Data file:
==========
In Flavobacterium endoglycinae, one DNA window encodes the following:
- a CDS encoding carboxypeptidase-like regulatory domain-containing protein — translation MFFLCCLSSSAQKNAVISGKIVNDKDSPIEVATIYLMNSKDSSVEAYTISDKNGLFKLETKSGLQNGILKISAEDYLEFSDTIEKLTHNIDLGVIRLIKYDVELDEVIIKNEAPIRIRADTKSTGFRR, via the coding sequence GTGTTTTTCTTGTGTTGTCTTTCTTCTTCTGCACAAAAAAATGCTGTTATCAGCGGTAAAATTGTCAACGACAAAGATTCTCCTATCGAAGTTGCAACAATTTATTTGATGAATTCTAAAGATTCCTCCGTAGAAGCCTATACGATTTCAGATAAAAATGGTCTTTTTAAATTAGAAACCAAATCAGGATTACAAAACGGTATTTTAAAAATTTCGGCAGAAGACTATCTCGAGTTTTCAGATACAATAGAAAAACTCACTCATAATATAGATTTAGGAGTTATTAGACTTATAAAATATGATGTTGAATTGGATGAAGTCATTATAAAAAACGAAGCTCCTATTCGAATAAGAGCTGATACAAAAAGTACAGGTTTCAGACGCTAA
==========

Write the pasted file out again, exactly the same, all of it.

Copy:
In Flavobacterium endoglycinae, one DNA window encodes the following:
- a CDS encoding carboxypeptidase-like regulatory domain-containing protein — translation MFFLCCLSSSAQKNAVISGKIVNDKDSPIEVATIYLMNSKDSSVEAYTISDKNGLFKLETKSGLQNGILKISAEDYLEFSDTIEKLTHNIDLGVIRLIKYDVELDEVIIKNEAPIRIRADTKSTGFRR, via the coding sequence GTGTTTTTCTTGTGTTGTCTTTCTTCTTCTGCACAAAAAAATGCTGTTATCAGCGGTAAAATTGTCAACGACAAAGATTCTCCTATCGAAGTTGCAACAATTTATTTGATGAATTCTAAAGATTCCTCCGTAGAAGCCTATACGATTTCAGATAAAAATGGTCTTTTTAAATTAGAAACCAAATCAGGATTACAAAACGGTATTTTAAAAATTTCGGCAGAAGACTATCTCGAGTTTTCAGATACAATAGAAAAACTCACTCATAATATAGATTTAGGAGTTATTAGACTTATAAAATATGATGTTGAATTGGATGAAGTCATTATAAAAAACGAAGCTCCTATTCGAATAAGAGCTGATACAAAAAGTACAGGTTTCAGACGCTAA